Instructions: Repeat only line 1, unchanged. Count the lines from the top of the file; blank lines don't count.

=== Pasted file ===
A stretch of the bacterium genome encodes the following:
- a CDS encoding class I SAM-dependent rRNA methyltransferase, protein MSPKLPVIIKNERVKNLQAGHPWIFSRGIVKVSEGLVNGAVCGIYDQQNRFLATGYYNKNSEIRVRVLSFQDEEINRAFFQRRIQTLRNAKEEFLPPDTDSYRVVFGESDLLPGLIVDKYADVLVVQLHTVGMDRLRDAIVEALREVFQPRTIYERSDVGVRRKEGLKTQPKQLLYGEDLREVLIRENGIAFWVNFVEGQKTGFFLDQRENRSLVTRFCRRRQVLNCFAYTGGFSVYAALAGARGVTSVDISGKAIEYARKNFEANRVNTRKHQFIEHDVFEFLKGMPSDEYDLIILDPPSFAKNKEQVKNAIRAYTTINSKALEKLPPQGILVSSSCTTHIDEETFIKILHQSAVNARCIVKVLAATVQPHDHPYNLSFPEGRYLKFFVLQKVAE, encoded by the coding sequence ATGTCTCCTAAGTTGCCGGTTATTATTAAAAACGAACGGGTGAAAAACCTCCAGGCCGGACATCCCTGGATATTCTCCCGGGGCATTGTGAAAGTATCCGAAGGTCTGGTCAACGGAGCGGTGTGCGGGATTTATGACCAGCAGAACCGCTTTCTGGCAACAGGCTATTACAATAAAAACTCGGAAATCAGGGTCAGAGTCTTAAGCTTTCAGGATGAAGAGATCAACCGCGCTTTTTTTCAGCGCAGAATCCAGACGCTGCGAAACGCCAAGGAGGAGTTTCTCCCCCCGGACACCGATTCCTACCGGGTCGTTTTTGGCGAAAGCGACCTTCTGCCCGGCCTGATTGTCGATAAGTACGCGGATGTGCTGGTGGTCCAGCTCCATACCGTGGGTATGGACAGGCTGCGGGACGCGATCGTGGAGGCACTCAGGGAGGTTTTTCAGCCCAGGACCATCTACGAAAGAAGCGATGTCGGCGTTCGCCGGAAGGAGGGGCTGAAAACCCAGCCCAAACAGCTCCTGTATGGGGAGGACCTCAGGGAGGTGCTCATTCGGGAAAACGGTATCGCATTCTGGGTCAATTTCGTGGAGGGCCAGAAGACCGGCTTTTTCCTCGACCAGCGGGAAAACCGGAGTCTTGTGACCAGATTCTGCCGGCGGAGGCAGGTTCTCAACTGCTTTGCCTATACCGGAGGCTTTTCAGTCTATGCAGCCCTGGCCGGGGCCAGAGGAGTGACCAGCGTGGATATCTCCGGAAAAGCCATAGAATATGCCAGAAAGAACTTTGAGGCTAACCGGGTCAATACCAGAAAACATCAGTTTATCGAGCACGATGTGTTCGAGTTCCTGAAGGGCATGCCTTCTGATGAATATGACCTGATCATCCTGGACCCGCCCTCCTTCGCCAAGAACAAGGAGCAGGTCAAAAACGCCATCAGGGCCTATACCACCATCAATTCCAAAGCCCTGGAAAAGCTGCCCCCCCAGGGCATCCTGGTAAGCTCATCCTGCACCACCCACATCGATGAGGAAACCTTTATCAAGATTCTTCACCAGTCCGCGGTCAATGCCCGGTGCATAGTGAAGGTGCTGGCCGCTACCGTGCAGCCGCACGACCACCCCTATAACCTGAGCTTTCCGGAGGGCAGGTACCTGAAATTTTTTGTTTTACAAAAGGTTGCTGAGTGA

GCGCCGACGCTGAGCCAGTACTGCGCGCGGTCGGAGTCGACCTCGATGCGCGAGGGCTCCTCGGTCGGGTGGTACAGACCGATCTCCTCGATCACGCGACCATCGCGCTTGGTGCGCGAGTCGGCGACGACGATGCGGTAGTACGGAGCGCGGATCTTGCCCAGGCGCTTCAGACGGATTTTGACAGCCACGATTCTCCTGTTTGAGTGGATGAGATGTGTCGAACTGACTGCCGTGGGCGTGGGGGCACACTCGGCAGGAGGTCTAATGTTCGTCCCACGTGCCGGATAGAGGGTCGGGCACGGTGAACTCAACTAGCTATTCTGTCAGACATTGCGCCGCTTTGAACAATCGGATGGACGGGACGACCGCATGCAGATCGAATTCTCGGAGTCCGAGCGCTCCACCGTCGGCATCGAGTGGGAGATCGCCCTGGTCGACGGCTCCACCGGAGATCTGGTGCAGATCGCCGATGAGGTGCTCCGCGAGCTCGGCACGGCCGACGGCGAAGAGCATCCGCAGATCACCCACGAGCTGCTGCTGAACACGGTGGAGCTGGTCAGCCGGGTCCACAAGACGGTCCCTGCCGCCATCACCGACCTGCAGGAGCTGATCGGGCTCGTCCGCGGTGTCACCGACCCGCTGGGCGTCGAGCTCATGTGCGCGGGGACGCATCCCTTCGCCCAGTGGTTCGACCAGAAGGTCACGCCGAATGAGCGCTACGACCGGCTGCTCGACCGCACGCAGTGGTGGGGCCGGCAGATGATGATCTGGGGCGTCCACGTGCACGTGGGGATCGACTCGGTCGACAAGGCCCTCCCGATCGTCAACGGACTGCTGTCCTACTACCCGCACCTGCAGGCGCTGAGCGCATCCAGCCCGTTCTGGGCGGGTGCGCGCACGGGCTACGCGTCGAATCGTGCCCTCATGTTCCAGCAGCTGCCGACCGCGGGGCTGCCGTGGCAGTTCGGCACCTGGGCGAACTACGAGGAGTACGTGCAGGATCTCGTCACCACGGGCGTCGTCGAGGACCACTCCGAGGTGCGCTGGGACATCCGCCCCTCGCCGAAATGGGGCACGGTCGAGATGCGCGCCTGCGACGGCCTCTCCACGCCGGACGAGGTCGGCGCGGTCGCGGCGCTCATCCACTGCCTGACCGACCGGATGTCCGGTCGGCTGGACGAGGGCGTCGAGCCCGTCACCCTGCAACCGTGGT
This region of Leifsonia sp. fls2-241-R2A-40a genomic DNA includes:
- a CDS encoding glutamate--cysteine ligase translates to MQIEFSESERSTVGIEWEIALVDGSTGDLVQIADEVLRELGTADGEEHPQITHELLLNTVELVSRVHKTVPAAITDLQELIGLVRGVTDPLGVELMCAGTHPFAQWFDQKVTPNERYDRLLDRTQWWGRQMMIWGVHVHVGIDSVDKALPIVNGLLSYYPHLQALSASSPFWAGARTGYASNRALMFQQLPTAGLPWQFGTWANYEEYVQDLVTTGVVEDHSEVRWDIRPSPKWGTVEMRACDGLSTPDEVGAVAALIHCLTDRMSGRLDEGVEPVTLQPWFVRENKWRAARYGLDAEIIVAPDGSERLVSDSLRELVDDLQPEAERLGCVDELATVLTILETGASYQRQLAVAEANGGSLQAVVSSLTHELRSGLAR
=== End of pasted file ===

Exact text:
A stretch of the bacterium genome encodes the following: